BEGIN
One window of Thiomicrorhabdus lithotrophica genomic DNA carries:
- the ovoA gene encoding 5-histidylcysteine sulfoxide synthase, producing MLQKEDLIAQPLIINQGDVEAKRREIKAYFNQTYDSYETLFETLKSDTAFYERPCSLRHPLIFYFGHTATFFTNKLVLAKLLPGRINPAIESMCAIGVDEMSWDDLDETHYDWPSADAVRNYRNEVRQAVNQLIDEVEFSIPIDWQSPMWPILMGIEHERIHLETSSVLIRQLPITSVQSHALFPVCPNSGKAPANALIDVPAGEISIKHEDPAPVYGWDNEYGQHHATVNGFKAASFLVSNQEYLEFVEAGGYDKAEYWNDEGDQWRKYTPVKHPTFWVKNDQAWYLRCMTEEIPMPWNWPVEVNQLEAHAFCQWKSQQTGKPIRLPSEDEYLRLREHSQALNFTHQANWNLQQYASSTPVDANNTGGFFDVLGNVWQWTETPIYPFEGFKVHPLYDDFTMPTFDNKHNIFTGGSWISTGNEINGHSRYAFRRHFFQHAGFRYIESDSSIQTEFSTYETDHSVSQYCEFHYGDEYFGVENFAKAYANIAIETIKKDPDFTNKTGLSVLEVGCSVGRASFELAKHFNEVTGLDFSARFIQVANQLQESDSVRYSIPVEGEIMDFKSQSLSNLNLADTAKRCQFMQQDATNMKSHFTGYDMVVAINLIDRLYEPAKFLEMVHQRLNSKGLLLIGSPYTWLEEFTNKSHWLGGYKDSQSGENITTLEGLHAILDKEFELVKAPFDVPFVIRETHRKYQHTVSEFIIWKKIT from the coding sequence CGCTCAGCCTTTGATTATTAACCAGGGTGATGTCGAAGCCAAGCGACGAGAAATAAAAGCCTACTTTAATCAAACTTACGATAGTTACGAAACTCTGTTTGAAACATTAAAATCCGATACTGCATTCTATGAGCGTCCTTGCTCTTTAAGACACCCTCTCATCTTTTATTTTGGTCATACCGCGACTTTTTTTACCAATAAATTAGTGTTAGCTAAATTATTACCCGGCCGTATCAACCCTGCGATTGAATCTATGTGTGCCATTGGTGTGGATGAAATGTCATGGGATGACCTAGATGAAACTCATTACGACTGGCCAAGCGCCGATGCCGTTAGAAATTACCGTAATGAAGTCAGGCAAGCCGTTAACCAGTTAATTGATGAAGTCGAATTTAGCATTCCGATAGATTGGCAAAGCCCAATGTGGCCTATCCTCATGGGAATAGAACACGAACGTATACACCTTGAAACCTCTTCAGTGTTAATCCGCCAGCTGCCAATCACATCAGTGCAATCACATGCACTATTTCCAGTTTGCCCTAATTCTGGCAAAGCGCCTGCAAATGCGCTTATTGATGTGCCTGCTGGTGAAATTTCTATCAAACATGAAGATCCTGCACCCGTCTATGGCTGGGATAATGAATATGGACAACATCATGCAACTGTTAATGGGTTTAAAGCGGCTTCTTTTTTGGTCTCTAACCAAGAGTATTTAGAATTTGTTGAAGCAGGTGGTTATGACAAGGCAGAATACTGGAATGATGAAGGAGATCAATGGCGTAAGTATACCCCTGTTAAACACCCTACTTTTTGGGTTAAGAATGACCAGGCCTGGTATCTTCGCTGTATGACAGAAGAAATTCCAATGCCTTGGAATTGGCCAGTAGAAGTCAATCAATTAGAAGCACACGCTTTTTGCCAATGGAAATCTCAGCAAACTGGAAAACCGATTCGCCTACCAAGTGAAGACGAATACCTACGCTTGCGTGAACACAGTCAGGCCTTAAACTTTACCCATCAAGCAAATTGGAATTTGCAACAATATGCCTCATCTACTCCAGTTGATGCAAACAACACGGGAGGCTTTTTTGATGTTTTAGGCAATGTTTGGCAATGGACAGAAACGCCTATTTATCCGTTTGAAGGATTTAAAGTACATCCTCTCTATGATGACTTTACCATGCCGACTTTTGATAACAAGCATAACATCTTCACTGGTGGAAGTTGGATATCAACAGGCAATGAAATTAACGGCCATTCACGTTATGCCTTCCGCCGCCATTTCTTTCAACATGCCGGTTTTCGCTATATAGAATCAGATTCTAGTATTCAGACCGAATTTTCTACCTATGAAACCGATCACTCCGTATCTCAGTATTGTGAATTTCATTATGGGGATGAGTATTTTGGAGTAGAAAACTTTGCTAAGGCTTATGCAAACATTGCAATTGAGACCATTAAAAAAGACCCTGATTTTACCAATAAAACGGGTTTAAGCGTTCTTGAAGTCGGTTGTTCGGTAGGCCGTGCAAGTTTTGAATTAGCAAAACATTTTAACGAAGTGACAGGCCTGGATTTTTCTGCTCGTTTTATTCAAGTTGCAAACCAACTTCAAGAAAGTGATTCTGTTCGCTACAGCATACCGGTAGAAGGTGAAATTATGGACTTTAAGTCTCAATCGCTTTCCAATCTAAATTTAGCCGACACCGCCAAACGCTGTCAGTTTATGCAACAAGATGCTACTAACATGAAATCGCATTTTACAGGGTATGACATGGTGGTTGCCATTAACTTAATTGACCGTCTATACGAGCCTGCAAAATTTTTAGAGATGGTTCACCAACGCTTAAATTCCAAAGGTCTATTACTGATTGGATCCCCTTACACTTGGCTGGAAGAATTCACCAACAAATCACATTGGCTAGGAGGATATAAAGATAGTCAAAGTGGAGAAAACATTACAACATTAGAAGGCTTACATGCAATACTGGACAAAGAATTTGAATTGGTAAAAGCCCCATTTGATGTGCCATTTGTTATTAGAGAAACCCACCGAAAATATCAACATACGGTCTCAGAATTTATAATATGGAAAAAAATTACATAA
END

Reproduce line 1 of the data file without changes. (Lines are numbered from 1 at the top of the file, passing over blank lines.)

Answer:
One window of Thiomicrorhabdus lithotrophica genomic DNA carries: